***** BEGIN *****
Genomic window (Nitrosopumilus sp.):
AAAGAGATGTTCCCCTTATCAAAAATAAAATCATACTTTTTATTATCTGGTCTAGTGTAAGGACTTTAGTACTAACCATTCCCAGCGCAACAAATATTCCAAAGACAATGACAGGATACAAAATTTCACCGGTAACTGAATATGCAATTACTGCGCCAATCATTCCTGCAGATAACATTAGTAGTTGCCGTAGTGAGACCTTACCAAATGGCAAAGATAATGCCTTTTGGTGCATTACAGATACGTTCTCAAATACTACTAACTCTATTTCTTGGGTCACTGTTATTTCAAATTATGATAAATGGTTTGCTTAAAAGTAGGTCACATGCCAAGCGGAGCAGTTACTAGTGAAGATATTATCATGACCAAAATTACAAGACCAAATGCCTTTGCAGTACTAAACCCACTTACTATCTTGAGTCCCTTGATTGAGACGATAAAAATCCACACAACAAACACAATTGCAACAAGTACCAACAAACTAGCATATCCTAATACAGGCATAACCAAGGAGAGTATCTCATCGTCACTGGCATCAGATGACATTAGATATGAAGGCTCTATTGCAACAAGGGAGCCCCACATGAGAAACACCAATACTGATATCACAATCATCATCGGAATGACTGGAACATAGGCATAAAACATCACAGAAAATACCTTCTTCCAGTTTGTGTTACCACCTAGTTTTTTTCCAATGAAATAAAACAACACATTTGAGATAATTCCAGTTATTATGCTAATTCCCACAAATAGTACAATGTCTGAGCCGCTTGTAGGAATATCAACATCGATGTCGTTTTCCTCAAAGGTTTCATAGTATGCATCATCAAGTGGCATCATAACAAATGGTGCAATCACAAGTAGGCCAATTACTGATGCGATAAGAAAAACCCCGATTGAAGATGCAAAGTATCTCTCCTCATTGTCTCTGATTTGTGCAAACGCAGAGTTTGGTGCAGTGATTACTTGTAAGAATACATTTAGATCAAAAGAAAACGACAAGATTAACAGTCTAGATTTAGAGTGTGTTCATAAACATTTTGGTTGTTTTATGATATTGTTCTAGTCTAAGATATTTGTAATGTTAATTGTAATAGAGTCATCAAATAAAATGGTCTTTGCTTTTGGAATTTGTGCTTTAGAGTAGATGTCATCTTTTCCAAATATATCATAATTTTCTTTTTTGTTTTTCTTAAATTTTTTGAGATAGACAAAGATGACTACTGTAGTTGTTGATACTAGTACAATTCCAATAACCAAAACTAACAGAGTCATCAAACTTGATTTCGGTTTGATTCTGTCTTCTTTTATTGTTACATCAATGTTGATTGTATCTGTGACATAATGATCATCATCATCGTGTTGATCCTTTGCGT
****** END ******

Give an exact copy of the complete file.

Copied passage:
Genomic window (Nitrosopumilus sp.):
AAAGAGATGTTCCCCTTATCAAAAATAAAATCATACTTTTTATTATCTGGTCTAGTGTAAGGACTTTAGTACTAACCATTCCCAGCGCAACAAATATTCCAAAGACAATGACAGGATACAAAATTTCACCGGTAACTGAATATGCAATTACTGCGCCAATCATTCCTGCAGATAACATTAGTAGTTGCCGTAGTGAGACCTTACCAAATGGCAAAGATAATGCCTTTTGGTGCATTACAGATACGTTCTCAAATACTACTAACTCTATTTCTTGGGTCACTGTTATTTCAAATTATGATAAATGGTTTGCTTAAAAGTAGGTCACATGCCAAGCGGAGCAGTTACTAGTGAAGATATTATCATGACCAAAATTACAAGACCAAATGCCTTTGCAGTACTAAACCCACTTACTATCTTGAGTCCCTTGATTGAGACGATAAAAATCCACACAACAAACACAATTGCAACAAGTACCAACAAACTAGCATATCCTAATACAGGCATAACCAAGGAGAGTATCTCATCGTCACTGGCATCAGATGACATTAGATATGAAGGCTCTATTGCAACAAGGGAGCCCCACATGAGAAACACCAATACTGATATCACAATCATCATCGGAATGACTGGAACATAGGCATAAAACATCACAGAAAATACCTTCTTCCAGTTTGTGTTACCACCTAGTTTTTTTCCAATGAAATAAAACAACACATTTGAGATAATTCCAGTTATTATGCTAATTCCCACAAATAGTACAATGTCTGAGCCGCTTGTAGGAATATCAACATCGATGTCGTTTTCCTCAAAGGTTTCATAGTATGCATCATCAAGTGGCATCATAACAAATGGTGCAATCACAAGTAGGCCAATTACTGATGCGATAAGAAAAACCCCGATTGAAGATGCAAAGTATCTCTCCTCATTGTCTCTGATTTGTGCAAACGCAGAGTTTGGTGCAGTGATTACTTGTAAGAATACATTTAGATCAAAAGAAAACGACAAGATTAACAGTCTAGATTTAGAGTGTGTTCATAAACATTTTGGTTGTTTTATGATATTGTTCTAGTCTAAGATATTTGTAATGTTAATTGTAATAGAGTCATCAAATAAAATGGTCTTTGCTTTTGGAATTTGTGCTTTAGAGTAGATGTCATCTTTTCCAAATATATCATAATTTTCTTTTTTGTTTTTCTTAAATTTTTTGAGATAGACAAAGATGACTACTGTAGTTGTTGATACTAGTACAATTCCAATAACCAAAACTAACAGAGTCATCAAACTTGATTTCGGTTTGATTCTGTCTTCTTTTATTGTTACATCAATGTTGATTGTATCTGTGACATAATGATCATCATCATCGTGTTGATCCTTTGCGT